Grimson expects capital campaign to stay quiet for several more months

MIT’s fundraising campaign, expected to bring in between $2 and $6 billion dollars over the next several years, will probably not enter its public phase for “several months,” according to an email from Eric L. Grimson PhD ’80, who recently stepped down as chancellor to lead the campaign.

The launch will follow Harvard’s announcement last year that it would aim for a total of $6.5 billion in its campaign, topping Stanford’s record $6.2 billion, raised in a five-year effort that ended in 2011. MIT will not attempt to join its bigger and better endowed peers in that horse race, according to David A. Woodruff, the chief operating officer of resource development.

But he did say that MIT’s campaign will be more ambitious than its previous one during Charles M. Vest’s presidency, which raised $2 billion and ended in 2004.

MIT has an endowment of about $11 billion and an annual budget of about $3 billion.

Even during the quiet phase, officials are busy traveling, seeking to secure gifts and pledges from alumni and other donors in order to build momentum before the launch. The specific goals of the campaign will be announced in its public phase.

Pass rates on edX are at 6 percent, but that’s okay, researchers say

Online education researchers called course certification rates “misleading and counterproductive” in a report released Tuesday that summarized data gathered in 17 open online courses from MIT and Harvard.

It costs nothing to register, so completion rates cannot be compared to those in traditional classes, they contend. And certification is not always the goal for these students — or the instructors, many of whom encouraged students to participate only to the extent that they found the experience useful.

Besides, even with an average certification rate of 6 percent, the sheer number of people participating meant that the impact of these courses was still massive, they said.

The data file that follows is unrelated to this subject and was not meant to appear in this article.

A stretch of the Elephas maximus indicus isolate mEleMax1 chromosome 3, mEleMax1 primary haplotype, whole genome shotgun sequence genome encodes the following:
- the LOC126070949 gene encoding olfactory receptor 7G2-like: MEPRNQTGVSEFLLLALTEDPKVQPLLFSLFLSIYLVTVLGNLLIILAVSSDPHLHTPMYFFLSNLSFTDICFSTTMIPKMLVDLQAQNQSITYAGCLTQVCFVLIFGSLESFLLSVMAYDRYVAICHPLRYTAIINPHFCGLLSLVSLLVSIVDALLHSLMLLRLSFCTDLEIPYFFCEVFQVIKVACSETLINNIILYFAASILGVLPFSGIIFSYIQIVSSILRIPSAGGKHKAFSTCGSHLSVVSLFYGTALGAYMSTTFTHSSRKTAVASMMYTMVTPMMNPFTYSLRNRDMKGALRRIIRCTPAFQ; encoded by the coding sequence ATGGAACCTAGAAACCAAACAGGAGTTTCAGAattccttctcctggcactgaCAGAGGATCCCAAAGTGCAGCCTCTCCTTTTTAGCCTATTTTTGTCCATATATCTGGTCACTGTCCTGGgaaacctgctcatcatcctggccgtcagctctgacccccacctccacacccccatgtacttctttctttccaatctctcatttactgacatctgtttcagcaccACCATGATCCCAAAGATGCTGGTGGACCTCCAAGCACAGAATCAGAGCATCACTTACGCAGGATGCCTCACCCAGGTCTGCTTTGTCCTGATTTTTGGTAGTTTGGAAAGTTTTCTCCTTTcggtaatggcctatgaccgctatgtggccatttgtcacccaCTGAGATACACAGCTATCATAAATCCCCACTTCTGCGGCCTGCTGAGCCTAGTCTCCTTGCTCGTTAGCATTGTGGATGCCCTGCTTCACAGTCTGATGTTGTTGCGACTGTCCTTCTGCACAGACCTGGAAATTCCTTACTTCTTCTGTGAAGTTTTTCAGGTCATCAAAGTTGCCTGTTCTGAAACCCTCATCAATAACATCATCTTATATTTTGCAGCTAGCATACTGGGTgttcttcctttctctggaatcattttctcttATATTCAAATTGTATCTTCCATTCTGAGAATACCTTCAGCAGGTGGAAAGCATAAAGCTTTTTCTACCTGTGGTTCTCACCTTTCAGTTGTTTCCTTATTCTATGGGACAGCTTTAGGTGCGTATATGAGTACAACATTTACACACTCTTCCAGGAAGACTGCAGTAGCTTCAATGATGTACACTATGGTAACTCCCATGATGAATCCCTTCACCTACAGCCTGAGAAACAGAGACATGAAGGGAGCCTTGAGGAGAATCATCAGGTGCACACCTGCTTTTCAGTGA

Indeed, only one certificate was awarded per 126 registrants in Harvard’s CS50x class (Introduction to Computer Science), but that still meant 1439 received certificates.

Most who dropped out did so early: typically, half of the registrants in a class stopped visiting the course website after the first week, and a third of those who remained would leave after the second week. On average, a tenth of the registrants in a course stuck around long enough to view half of the chapters.

The report only covers the first 17 Harvard and MIT courses on edX. The online education platform was started by those two universities in 2012, the year edX and other websites, including Coursera, drew significant media attention to massive open online courses and spurred discussion about the future of education.

The work leading to Tuesday’s report was led by Isaac Chuang, a professor of electrical engineering and computer science at MIT, and Andrew Ho, an associate professor at Harvard’s Graduate School of Education.

The courses included in the report included an introduction to electricity and magnetism, a course on the economics of poverty around the world, and another about heroes in ancient Greek literature.

In addition to certification rates, the researchers also examined the demographics of edX students. Men who had bachelor’s degrees and were 26 or older comprised 31 percent of the enrollees, outnumbering all the women together. The best-represented countries among students on edX are the U.S., India, the U.K., Brazil, and Canada.

Many involved in MOOCs say that they not only provide an enormous public good but also represent an opportunity for research in education, given the unprecedented amounts of data that can be collected.

—Leon Lin